For Indian citizens and foreign visitors, the entrance charge to the twin caves is Rs 15, and Rs 200, respectively. The fee for using a video camera is Rs 25. The caves are open for tours from 8 am to 5 pm for the whole week. November to February is the ideal time to explore the caves because the weather is still pretty comfortable during this time.
Directions To Reach Khandagiri and Udaygiri Caves
On the outskirts of Bhubaneswar City are the Udayagiri and Khandagiri caves. To get here, tourists can easily use local transportation options including auto rickshaws, cabs, or buses. Around 6.5 miles separate this location from the Biju Patnaik International Airport. This journey is completed in around 15 minutes. Regular flights are offered to the Bhubaneswar airport from the country’s major cities.
On the other hand, the distance between the Udayagiri and Khandagiri caves and the Bhubaneswar Railway Station is 9.2 kilometers. By cab or auto rickshaw, the journey there takes about 20 minutes. This train station is one of the busiest in Eastern India because it regularly receives multiple trains from all across the nation.
Things To Follow while Visiting Udaygiri and Khandagiri Caves
This location has parking accessible.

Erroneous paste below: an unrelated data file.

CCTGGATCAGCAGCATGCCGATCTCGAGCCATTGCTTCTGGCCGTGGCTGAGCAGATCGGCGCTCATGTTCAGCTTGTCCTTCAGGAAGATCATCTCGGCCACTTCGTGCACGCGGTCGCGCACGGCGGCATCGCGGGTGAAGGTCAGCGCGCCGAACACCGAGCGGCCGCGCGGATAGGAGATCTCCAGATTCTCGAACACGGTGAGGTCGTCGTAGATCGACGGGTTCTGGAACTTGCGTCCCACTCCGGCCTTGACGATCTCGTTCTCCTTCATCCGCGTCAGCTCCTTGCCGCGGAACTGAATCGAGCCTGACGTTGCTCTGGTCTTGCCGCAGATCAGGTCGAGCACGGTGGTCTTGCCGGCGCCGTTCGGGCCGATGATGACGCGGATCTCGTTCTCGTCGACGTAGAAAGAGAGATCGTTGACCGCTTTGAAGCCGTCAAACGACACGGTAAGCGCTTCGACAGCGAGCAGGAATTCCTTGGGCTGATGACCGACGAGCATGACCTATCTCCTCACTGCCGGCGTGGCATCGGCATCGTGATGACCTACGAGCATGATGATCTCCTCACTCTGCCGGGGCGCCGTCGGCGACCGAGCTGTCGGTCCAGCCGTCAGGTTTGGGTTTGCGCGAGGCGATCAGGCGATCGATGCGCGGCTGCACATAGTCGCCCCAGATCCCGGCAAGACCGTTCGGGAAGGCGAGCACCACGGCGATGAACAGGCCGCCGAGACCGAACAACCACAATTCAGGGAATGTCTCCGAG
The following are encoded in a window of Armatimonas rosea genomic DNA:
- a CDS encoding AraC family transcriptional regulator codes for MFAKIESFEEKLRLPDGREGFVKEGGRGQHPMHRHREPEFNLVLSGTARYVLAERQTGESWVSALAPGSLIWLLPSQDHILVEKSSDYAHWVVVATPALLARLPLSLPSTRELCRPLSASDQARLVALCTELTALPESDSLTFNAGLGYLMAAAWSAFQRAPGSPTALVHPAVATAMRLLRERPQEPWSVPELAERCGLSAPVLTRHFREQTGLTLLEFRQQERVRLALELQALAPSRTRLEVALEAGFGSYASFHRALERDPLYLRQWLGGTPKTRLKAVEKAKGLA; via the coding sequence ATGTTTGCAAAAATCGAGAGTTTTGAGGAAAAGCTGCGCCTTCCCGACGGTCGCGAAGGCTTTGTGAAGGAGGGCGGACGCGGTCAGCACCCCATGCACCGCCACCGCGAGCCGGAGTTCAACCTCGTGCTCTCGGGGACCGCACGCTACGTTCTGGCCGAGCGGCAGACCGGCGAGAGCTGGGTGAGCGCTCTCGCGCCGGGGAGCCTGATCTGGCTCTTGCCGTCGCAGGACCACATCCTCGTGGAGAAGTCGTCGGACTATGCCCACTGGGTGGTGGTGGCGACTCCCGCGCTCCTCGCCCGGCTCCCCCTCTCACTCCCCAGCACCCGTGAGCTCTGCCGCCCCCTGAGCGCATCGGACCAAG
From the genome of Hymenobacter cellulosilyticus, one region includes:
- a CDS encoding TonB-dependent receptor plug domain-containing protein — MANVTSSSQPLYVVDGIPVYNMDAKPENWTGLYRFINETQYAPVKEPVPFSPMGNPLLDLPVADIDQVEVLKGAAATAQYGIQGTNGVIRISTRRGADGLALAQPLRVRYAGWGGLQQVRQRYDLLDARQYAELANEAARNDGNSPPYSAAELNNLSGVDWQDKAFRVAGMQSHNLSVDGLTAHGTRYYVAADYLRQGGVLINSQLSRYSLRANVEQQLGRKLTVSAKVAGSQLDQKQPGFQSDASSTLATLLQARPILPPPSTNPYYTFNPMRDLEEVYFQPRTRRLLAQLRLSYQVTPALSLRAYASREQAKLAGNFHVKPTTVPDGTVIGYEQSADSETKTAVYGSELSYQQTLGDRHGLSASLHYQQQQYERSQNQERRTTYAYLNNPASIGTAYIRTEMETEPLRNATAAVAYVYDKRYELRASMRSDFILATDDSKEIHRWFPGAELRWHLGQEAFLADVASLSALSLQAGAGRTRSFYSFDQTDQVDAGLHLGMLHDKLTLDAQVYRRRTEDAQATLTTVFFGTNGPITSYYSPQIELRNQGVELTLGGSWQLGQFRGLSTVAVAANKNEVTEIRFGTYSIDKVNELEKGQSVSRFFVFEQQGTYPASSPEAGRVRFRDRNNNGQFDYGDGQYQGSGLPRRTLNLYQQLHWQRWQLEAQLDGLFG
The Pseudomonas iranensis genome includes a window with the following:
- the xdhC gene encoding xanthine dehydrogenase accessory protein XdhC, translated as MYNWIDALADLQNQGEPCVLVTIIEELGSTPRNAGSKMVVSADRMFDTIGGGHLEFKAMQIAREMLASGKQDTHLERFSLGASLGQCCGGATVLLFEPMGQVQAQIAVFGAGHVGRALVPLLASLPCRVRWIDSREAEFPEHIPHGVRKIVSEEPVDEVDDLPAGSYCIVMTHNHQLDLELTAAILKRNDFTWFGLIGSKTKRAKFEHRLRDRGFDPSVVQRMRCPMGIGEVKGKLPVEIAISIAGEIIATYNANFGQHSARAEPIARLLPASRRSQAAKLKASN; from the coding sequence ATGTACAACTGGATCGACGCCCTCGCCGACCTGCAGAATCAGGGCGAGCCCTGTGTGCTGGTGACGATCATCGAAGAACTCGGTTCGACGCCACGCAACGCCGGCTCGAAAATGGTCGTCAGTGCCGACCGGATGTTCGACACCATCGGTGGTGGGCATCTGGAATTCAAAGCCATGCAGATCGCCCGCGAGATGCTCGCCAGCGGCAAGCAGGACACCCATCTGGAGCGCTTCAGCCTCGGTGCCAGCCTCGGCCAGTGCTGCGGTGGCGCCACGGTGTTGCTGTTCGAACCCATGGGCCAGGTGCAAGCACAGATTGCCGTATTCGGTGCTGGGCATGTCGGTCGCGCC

Women should refrain from donning high-heeled and stiletto shoes.
Photography is permitted.
It is advised to bring drinking water and a hat or cap.
The best time to visit this location is in the morning to avoid crowds and the intense heat later in the day.
India’s cultural legacy includes the Udayagiri and Khandagiri caves in Bhubaneswar, Odisha. Visitors can get a sense of the Kalinga dynasty’s extensive history and architectural prowess by exploring the ancient rock-cut caverns. Not only are these caves a well-liked tourist attraction, but they are also an important source for academics, historians, and archaeologists. The exquisite sculptures and carvings in the caverns are evidence of the skilled craftsmanship of the artisans who created them. Anyone interested in ancient history, culture, or architecture must pay a visit to the Udayagiri and Khandagiri caves.